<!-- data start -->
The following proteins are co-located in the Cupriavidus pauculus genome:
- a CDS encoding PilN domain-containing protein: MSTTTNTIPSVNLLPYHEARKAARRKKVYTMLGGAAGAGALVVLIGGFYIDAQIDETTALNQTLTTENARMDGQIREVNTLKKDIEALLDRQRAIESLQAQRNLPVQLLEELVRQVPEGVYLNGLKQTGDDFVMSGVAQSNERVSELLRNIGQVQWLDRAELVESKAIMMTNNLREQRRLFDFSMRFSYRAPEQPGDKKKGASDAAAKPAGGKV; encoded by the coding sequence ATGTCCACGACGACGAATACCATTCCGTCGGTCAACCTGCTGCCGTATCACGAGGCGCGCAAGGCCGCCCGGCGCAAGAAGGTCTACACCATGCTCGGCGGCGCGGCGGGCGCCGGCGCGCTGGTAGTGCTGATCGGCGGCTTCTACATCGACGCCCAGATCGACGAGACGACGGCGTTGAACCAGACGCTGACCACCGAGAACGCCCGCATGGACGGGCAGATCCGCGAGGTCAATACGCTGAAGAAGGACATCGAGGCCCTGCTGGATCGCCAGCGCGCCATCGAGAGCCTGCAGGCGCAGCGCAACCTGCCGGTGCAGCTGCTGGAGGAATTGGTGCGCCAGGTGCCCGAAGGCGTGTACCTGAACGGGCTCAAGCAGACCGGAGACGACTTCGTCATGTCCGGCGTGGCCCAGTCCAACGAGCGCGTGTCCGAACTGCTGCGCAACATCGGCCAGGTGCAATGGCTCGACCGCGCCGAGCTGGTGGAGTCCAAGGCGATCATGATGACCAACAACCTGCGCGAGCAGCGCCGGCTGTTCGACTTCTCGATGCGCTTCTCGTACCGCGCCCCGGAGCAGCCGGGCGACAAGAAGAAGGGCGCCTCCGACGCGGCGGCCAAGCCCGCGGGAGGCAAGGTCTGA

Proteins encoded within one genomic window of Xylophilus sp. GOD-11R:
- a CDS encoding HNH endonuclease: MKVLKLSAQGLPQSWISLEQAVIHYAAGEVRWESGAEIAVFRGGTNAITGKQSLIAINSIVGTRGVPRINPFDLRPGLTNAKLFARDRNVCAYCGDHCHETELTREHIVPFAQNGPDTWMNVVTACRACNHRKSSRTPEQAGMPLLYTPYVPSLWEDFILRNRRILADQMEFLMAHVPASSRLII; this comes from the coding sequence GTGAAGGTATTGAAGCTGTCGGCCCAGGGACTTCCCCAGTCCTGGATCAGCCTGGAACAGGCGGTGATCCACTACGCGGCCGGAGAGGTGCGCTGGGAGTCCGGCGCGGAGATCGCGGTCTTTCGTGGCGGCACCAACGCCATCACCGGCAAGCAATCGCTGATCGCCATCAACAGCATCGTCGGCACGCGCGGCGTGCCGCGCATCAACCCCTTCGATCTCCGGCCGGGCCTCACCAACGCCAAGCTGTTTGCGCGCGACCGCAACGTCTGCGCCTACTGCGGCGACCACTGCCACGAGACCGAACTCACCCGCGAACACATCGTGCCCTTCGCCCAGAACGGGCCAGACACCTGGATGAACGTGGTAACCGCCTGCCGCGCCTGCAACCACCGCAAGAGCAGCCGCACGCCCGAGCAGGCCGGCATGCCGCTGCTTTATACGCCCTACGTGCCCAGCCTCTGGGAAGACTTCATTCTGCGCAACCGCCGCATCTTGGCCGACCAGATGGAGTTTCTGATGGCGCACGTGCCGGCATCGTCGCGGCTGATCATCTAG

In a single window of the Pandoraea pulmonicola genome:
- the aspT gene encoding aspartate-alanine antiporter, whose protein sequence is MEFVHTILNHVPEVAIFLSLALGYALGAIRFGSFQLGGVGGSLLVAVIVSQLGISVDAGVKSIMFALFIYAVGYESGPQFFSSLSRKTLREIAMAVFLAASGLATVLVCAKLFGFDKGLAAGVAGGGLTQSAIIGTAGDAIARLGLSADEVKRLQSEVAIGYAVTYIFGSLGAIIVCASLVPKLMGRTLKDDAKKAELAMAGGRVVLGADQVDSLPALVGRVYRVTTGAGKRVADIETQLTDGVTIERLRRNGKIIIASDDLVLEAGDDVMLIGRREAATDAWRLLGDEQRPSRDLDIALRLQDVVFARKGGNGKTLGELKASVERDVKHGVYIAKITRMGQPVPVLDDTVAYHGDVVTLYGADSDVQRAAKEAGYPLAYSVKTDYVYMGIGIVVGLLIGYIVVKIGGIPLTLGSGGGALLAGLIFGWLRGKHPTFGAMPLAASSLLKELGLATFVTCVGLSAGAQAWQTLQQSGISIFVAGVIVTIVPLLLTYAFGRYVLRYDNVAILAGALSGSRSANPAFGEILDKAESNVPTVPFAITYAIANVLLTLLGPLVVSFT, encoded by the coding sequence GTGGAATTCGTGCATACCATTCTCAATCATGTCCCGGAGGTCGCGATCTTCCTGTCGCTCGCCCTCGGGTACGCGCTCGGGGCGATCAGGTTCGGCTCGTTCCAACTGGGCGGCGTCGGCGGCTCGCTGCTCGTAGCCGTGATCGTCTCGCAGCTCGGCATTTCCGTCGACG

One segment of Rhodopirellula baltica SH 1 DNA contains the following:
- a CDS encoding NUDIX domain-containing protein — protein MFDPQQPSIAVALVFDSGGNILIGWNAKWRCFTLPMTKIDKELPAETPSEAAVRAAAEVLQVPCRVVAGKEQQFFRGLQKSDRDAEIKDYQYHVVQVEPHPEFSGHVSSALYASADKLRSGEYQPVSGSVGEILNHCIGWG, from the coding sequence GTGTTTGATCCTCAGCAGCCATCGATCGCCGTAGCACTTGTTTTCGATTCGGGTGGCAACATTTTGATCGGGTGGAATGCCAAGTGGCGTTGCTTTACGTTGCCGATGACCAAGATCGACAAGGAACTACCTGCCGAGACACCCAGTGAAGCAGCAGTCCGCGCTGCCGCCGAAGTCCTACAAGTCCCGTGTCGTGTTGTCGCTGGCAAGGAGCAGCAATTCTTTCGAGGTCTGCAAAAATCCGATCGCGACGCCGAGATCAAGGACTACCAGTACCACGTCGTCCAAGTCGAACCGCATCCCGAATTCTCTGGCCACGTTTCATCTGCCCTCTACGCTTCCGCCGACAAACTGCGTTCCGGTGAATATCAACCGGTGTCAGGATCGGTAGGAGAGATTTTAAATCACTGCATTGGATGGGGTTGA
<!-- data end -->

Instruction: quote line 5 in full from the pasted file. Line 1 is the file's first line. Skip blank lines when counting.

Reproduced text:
In a single window of the Pandoraea pulmonicola genome: